government policy

Resit required: Uzbekistan university rankings declared invalid

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No - grumpy cat
Uzbekistan’s Ministry of Justice says no to the first national university rankings

Just weeks after the release of Uzbekistan’s first national university rankings, it has emerged that the country’s Ministry of Justice has demanded the rankings be annulled.

This is almost unheard of: one state department publicly admonishing another. The Ministry of Justice must have serious concerns to go public with its beef against the Ministry of Higher and Vocational Education and the State Inspection agency that together compiled the rankings.

From the limited information [ru] I have been able to find, the Ministry of Justice has voided the rankings on three main grounds: legal-technical reasons, incorrect use and application of data, and lack of communication.

On the first factor, the Ministry claims that the rankings were not registered with them, nor were they subject to legal review, thus violating the requirements for the adoption of regulations. As such, the rankings cannot have any legal force or be legally binding.

On the second factor, there are claims that data presented in the rankings was either incorrect or misleading:

  • The number of international faculty in the rankings are alleged to be incorrect: some universities included what the Australians call FIFO professors (fly-in fly-out i.e. there to teach a particular subject or class rather than based at the institution longer-term) – the implication being that this massaged their rating upwards;
  • The rankings are not proportional and value quantity over quality. The use of quantitative indicators favours larger universities, who appear to be doing ‘better’ when measured against e.g. number of faculty members or degree programmes;
  • The focus of the rankings was apparently ‘one-sided’, focussing only on research activities (this does not seem to correspond with the indicators I am aware of, which also include items such as ICT resources).

On the point about lack of communication, the Ministry complains that the rankings were not shared with universities before they were published, nor were universities informed that the rankings were going ahead. This is apparently out of line with ‘international standards’ as developed by the Berlin principles on rankings of higher education institutions and the International Ranking Expert Group.

What happens next is unclear. I don’t see any response from the Ministry of Higher & Vocational Education, though that may be forthcoming. It is not evident that the rankings have been officially withdrawn, or whether there is any prospect of resolving the issues flagged by the Ministry of Justice and coming up with a revised version.

This bizarre case raises a larger issue about inter-governmental policy coordination, which in this case appears non-existent. Are departments talking with each other; are there forums for them to do so? This is not an Uzbekistan-specific issue, as some of my other research has shown.

The story also demonstrates that rankings are being taken seriously as a policy solution in Uzbekistan. This is shown by the Ministry of Justice taking such interest in the detail of the ranking and in the fact that it is connected to the work of international bodies dealing with rankings.

It would be fascinating to be behind the scenes at the Ministry of Higher & Vocational Education right now to see how (if) they are going to take this forward, but unless any reader has inside information to share, we will be limited to what our imaginations might suggest about the current machinations of Uzbek policymaking.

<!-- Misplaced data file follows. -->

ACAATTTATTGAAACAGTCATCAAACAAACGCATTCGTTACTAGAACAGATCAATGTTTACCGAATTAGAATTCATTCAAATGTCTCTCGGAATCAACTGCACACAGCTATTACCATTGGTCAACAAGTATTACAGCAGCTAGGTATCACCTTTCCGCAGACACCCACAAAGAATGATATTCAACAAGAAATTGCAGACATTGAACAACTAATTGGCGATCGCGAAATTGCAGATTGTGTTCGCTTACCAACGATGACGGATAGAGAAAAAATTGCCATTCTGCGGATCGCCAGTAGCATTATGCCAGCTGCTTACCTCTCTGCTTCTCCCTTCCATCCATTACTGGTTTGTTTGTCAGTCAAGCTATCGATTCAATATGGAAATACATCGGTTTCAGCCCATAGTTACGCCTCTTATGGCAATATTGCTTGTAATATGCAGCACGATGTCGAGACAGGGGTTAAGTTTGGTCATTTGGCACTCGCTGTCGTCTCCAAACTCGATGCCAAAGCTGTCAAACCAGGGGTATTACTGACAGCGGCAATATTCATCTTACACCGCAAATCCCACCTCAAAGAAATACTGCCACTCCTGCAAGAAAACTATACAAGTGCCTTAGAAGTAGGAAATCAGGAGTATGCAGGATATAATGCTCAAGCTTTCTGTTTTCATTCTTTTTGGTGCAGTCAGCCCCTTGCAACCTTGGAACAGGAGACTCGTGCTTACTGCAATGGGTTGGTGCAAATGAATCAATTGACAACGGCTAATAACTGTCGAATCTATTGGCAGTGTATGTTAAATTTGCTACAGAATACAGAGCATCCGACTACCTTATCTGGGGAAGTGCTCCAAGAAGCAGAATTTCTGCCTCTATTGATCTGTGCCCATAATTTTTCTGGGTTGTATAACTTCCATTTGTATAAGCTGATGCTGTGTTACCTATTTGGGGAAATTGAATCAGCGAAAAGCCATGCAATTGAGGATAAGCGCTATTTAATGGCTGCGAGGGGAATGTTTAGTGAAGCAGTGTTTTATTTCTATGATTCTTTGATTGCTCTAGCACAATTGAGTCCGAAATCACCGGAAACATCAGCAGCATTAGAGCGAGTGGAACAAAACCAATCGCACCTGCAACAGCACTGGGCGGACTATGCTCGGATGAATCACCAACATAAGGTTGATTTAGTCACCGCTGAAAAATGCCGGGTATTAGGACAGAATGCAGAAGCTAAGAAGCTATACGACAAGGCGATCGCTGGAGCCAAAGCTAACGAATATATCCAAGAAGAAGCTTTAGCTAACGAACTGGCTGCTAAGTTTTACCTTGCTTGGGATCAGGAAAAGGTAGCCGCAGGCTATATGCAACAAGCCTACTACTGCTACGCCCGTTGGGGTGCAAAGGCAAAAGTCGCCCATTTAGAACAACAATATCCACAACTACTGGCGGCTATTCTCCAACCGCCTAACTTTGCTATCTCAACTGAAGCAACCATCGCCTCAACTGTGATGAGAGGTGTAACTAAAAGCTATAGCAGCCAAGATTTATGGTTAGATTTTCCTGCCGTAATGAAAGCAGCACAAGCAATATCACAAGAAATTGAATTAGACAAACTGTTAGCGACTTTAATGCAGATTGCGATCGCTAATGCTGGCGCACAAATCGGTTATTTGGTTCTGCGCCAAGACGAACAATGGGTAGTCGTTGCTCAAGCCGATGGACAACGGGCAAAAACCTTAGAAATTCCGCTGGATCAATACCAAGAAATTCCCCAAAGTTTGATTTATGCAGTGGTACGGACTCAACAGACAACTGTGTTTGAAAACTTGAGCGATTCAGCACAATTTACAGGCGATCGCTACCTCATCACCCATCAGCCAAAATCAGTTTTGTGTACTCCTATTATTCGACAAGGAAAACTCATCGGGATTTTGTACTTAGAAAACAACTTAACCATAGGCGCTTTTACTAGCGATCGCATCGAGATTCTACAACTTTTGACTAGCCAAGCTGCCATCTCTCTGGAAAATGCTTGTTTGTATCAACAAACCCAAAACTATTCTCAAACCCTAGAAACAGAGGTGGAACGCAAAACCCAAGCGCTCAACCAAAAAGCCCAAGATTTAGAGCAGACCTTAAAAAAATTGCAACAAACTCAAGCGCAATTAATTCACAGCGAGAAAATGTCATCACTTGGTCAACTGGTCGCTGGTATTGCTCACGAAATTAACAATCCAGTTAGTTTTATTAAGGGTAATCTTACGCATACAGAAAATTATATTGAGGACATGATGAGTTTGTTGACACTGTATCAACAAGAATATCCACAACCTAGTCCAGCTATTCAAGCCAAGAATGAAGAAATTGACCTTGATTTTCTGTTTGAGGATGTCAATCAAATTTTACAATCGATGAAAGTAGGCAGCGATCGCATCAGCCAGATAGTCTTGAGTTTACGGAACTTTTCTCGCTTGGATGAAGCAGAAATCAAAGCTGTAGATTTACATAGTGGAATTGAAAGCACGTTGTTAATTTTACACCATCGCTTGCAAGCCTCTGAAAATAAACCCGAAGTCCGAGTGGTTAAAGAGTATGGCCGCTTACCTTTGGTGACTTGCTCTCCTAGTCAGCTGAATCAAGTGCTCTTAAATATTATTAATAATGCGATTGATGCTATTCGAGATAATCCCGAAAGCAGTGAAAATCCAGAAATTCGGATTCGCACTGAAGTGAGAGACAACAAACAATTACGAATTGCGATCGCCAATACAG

Mapping change in former Soviet higher education systems

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Emma_presenting_mapping-change_Mar2018_CIES
Me in action presenting at the Comparative and International Education Society’s 2018 conference in Mexico City. My ‘presenter hands’ are marginally more controlled than usual!

I recently presented at the Comparative and International Education Society (CIES) Annual Conference and this blog post is about my presentation called Mapping change in former Soviet higher education systems: A view from the Russophone space.

I also presented with my colleague Hayfa Jafar on our new joint research on how faculty in post-conflict societies are experiencing internationalization in higher education – watch out for more on this to follow in the future.

As part of my PhD thesis on how higher education in the former Soviet space has responded to the fall of the Soviet Union, I want to include some analysis of how academics who have published about this regional space and time have conceptualized change.

In planning that analysis, I noticed that we know a lot about how authors writing in English conceptualize change in the former Soviet space – whether we like it or not, English is the dominant language of academic publication and there are quantitatively more articles and books available in English.

Yet my research is about a space where Russian has been the dominant language of the academic community. So this led me to wonder: do authors writing in Russian and publishing in Russian academic journals think about and write about change in similar or different ways? And how much do we know about this in the English language space?

(Spoiler alert. The brief answers are a) that there are both important similarities and marked differences, and b) not very much at all)

That explains the context to the analysis I then undertook of 23 articles written in Russian published in Russian language peer-reviewed journals published since 1991 (a list of the articles and journals can be found in my presentation). All the authors write about Russian higher education and were based at Russian institutions at the time of writing.

There are many possible ways to present what I found in this analysis (and I thank my supervisor and his research group for their feedback as I went through this process) but I decided to summarize my findings using a chronological but non-linear map. You can see it in the background of the photo above, and in full below.

The purpose of the map, which is designed like a Venn diagram, was not only to highlight some of the key themes that emerged from my analysis, but to show how these themes changed or overlapped over time.